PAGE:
Large-scale Solar PV – 73% fall in LCOE since 2010!
Large-scale solar PV is leading the charge as all renewable sources of electricity race towards competitiveness with conventional generation, a milestone that IRENA says is set to be reached by 2020. Noting that the levelized cost of electricity (LCOE) from utility scale solar has fallen by 73% since 2010, IRENA forecasts that cost to half again by 2020.
The impressive numbers were delivered as a part of IRENA’s latest report, Renewable Power Generation Costs in 2017, delivered yesterday on the first day of the 8th IRENA Assembly. The report charts renewable energy project costs globally, plotting the respective learning curves and comparing them to conventional generation sources, such as coal, gas and nuclear.
The IRENA report found that globally the weighted cost of utility-scale solar had fallen to $0.10/kWh for new projects commissioned in 2017. It noted that during two years, record low auction prices had been achieved for PV power plant projects in Dubai, Mexico, Peru, Chile, Abu Dhabi and Saudi Arabia.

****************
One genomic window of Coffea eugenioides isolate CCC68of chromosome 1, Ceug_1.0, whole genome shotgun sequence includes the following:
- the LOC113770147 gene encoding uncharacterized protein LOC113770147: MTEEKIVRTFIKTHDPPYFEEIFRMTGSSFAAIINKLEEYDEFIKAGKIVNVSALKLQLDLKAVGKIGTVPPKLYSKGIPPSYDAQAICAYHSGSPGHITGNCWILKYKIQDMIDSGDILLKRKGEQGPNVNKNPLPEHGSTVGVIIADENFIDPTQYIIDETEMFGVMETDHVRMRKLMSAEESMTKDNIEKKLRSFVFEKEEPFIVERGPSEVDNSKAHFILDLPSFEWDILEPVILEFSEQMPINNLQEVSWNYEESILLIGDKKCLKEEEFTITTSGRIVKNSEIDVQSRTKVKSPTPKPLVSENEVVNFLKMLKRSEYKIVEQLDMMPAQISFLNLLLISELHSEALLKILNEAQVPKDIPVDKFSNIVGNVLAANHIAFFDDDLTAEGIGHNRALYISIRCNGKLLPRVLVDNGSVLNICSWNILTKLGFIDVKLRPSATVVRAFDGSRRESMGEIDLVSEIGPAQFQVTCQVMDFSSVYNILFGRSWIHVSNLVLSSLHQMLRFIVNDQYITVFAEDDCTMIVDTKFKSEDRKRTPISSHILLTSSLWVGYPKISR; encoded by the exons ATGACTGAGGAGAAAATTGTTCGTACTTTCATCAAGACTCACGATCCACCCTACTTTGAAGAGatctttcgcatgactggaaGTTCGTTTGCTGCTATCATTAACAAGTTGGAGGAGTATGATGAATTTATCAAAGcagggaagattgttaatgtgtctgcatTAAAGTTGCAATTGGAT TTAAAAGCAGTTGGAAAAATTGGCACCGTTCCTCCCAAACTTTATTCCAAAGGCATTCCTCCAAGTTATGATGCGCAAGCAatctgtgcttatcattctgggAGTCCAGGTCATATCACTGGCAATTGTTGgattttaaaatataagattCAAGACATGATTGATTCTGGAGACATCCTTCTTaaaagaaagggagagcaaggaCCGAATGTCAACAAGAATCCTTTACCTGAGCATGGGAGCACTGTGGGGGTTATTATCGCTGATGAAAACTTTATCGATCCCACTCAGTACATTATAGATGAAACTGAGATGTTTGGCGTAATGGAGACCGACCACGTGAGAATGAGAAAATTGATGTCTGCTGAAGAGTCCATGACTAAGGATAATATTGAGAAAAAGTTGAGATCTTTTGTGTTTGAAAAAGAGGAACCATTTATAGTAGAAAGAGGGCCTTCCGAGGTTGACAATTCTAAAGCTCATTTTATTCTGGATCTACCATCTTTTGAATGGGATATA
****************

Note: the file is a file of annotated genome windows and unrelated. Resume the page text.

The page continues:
IRENA forecasts large-scale solar prices to drop to $0.03/kWh, “given the right conditions”, from 2018 onwards.
Driving the precipitous cost declines were a number of factors. The IRENA report sets out improving technology, competitive procurement, and a “large base of experience, internationally active project developers” as being behind the cost trend.
Setting out the conditions under which low renewable energy project costs have been achieved, IRENA specified six factors. They include favourable regulations and institutional support; low risks regarding the country in which the project is located and in terms of the power offtaker; the presence of a strong engineering base; favourable taxes; low project development costs; and a good renewable resource.
In delivering the report’s findings, IRENA Director General Adnan Z. Amin described the growing number and experience of renewable project developers as, “creating a dynamic and competitive marketplace.”
Addressing regional specific regions, Adnan looked to China and its 50 GW PV installation achievement in 2017, adding that Asia generally was becoming “a very fast-moving market for renewables.”
“China has decided that it cannot continue on a carbon intensive energy pathway,” said Adnan. “China has consistently exceeded its targets for solar and wind… [and is] moving very fast. There is a lot of technical capacity and investment capacity in Asia today that is going to be quite transformative in the coming decade.”